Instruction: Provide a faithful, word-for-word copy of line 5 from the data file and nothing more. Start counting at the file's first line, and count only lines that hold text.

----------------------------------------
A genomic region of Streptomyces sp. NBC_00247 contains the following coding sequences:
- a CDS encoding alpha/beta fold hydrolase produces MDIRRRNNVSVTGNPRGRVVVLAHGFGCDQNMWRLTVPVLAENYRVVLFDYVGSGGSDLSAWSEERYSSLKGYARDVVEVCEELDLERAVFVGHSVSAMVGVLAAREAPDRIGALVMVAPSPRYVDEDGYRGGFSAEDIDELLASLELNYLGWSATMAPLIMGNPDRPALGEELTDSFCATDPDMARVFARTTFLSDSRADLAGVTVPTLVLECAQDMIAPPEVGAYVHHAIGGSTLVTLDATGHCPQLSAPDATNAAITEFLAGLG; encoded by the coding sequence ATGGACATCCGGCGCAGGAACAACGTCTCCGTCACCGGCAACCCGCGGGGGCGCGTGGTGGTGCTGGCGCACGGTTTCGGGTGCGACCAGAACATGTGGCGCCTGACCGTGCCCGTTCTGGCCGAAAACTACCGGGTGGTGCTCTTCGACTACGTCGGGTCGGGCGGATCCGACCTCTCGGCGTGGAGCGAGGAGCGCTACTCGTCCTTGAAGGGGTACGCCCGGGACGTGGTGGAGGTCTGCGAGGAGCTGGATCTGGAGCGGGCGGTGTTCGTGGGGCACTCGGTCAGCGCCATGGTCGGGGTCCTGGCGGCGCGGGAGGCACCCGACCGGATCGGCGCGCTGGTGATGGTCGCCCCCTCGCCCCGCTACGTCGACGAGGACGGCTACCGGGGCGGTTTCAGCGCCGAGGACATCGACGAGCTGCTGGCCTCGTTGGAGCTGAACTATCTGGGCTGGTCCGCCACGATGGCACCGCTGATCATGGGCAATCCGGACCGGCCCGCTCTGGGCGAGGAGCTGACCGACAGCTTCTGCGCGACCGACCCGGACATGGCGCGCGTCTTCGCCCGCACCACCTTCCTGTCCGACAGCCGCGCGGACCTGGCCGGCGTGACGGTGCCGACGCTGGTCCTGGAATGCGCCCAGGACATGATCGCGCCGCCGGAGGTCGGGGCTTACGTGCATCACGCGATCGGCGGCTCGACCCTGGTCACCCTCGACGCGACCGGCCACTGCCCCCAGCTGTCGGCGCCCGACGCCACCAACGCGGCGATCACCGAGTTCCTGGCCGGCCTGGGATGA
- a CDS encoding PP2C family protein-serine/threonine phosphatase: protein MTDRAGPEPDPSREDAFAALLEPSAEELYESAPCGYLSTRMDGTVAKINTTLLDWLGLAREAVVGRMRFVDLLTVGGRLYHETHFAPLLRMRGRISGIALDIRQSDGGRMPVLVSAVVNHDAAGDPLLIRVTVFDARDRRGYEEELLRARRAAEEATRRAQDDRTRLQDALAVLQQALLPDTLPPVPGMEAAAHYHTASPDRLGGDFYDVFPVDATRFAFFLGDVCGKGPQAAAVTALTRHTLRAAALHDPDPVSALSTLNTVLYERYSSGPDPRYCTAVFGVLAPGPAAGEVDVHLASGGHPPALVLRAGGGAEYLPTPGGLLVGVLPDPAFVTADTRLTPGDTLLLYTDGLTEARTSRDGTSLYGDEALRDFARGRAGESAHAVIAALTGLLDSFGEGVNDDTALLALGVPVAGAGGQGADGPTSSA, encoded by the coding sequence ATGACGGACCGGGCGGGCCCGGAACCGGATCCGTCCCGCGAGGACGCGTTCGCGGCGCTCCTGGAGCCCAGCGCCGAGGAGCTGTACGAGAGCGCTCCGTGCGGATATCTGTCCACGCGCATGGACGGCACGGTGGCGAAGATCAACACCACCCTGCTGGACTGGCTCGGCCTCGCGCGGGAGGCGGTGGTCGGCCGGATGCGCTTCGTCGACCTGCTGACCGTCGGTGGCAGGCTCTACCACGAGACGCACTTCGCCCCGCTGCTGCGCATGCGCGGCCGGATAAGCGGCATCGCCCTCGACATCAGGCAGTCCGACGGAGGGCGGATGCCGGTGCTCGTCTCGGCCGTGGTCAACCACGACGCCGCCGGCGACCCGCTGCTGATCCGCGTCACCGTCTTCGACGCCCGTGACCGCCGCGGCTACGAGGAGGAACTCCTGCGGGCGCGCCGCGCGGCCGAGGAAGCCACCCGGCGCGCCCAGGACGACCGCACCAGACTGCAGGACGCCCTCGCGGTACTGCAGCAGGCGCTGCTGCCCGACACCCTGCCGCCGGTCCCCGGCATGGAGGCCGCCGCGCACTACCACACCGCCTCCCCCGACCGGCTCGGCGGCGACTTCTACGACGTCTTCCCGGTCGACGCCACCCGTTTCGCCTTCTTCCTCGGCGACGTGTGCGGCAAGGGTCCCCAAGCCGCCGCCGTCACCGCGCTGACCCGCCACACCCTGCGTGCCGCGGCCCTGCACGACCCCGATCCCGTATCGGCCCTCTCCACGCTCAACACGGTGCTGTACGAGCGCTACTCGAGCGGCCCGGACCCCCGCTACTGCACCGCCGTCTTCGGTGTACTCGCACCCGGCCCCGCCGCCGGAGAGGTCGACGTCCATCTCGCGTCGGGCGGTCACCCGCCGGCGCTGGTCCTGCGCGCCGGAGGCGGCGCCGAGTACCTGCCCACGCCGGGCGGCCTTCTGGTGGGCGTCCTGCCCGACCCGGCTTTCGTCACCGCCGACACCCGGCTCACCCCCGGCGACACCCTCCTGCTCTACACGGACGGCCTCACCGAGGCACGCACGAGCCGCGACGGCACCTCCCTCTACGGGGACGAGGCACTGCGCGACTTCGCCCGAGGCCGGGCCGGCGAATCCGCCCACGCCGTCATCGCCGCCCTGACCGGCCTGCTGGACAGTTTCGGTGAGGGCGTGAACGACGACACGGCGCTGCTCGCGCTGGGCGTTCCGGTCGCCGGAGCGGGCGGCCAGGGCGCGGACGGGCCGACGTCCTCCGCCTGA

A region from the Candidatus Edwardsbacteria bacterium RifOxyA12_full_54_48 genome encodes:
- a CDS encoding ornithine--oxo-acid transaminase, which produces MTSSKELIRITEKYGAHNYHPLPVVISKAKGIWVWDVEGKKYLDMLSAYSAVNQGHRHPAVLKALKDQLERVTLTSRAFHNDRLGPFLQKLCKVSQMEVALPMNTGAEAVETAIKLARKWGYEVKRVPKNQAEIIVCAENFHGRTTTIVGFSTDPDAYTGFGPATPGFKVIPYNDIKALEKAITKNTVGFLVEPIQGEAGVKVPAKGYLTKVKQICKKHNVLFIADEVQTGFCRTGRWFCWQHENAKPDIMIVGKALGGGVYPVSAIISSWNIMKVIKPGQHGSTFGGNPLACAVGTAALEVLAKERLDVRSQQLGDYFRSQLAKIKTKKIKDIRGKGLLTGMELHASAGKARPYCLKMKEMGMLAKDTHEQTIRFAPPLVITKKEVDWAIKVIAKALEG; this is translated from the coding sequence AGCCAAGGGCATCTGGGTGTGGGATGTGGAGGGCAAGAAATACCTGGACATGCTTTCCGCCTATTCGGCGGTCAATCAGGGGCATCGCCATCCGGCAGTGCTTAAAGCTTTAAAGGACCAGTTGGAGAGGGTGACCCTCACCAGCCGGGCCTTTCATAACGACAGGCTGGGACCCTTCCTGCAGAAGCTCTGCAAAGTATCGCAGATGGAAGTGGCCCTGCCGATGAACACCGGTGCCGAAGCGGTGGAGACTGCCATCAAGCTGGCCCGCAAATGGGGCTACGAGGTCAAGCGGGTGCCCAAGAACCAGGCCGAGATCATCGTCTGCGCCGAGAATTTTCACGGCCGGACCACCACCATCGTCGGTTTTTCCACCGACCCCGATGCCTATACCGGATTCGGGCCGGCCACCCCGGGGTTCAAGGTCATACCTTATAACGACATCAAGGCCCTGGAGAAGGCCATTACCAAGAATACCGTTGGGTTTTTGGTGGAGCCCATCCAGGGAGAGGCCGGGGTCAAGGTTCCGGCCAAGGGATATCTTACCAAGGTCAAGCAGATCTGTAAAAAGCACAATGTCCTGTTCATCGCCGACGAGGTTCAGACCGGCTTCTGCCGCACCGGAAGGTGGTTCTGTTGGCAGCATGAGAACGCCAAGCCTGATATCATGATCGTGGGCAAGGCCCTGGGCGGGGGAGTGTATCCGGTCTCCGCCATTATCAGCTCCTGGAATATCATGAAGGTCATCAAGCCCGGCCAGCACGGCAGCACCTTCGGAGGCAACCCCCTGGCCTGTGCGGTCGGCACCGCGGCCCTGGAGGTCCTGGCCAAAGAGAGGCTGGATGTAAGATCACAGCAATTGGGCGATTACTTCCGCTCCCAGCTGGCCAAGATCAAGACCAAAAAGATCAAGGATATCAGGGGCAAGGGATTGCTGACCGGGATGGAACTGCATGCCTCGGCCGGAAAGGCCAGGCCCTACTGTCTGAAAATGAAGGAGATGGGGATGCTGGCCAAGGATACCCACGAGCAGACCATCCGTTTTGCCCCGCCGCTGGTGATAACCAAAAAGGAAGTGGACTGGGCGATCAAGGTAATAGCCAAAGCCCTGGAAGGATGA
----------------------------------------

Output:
- a CDS encoding ornithine--oxo-acid transaminase, which produces MTSSKELIRITEKYGAHNYHPLPVVISKAKGIWVWDVEGKKYLDMLSAYSAVNQGHRHPAVLKALKDQLERVTLTSRAFHNDRLGPFLQKLCKVSQMEVALPMNTGAEAVETAIKLARKWGYEVKRVPKNQAEIIVCAENFHGRTTTIVGFSTDPDAYTGFGPATPGFKVIPYNDIKALEKAITKNTVGFLVEPIQGEAGVKVPAKGYLTKVKQICKKHNVLFIADEVQTGFCRTGRWFCWQHENAKPDIMIVGKALGGGVYPVSAIISSWNIMKVIKPGQHGSTFGGNPLACAVGTAALEVLAKERLDVRSQQLGDYFRSQLAKIKTKKIKDIRGKGLLTGMELHASAGKARPYCLKMKEMGMLAKDTHEQTIRFAPPLVITKKEVDWAIKVIAKALEG; this is translated from the coding sequence AGCCAAGGGCATCTGGGTGTGGGATGTGGAGGGCAAGAAATACCTGGACATGCTTTCCGCCTATTCGGCGGTCAATCAGGGGCATCGCCATCCGGCAGTGCTTAAAGCTTTAAAGGACCAGTTGGAGAGGGTGACCCTCACCAGCCGGGCCTTTCATAACGACAGGCTGGGACCCTTCCTGCAGAAGCTCTGCAAAGTATCGCAGATGGAAGTGGCCCTGCCGATGAACACCGGTGCCGAAGCGGTGGAGACTGCCATCAAGCTGGCCCGCAAATGGGGCTACGAGGTCAAGCGGGTGCCCAAGAACCAGGCCGAGATCATCGTCTGCGCCGAGAATTTTCACGGCCGGACCACCACCATCGTCGGTTTTTCCACCGACCCCGATGCCTATACCGGATTCGGGCCGGCCACCCCGGGGTTCAAGGTCATACCTTATAACGACATCAAGGCCCTGGAGAAGGCCATTACCAAGAATACCGTTGGGTTTTTGGTGGAGCCCATCCAGGGAGAGGCCGGGGTCAAGGTTCCGGCCAAGGGATATCTTACCAAGGTCAAGCAGATCTGTAAAAAGCACAATGTCCTGTTCATCGCCGACGAGGTTCAGACCGGCTTCTGCCGCACCGGAAGGTGGTTCTGTTGGCAGCATGAGAACGCCAAGCCTGATATCATGATCGTGGGCAAGGCCCTGGGCGGGGGAGTGTATCCGGTCTCCGCCATTATCAGCTCCTGGAATATCATGAAGGTCATCAAGCCCGGCCAGCACGGCAGCACCTTCGGAGGCAACCCCCTGGCCTGTGCGGTCGGCACCGCGGCCCTGGAGGTCCTGGCCAAAGAGAGGCTGGATGTAAGATCACAGCAATTGGGCGATTACTTCCGCTCCCAGCTGGCCAAGATCAAGACCAAAAAGATCAAGGATATCAGGGGCAAGGGATTGCTGACCGGGATGGAACTGCATGCCTCGGCCGGAAAGGCCAGGCCCTACTGTCTGAAAATGAAGGAGATGGGGATGCTGGCCAAGGATACCCACGAGCAGACCATCCGTTTTGCCCCGCCGCTGGTGATAACCAAAAAGGAAGTGGACTGGGCGATCAAGGTAATAGCCAAAGCCCTGGAAGGATGA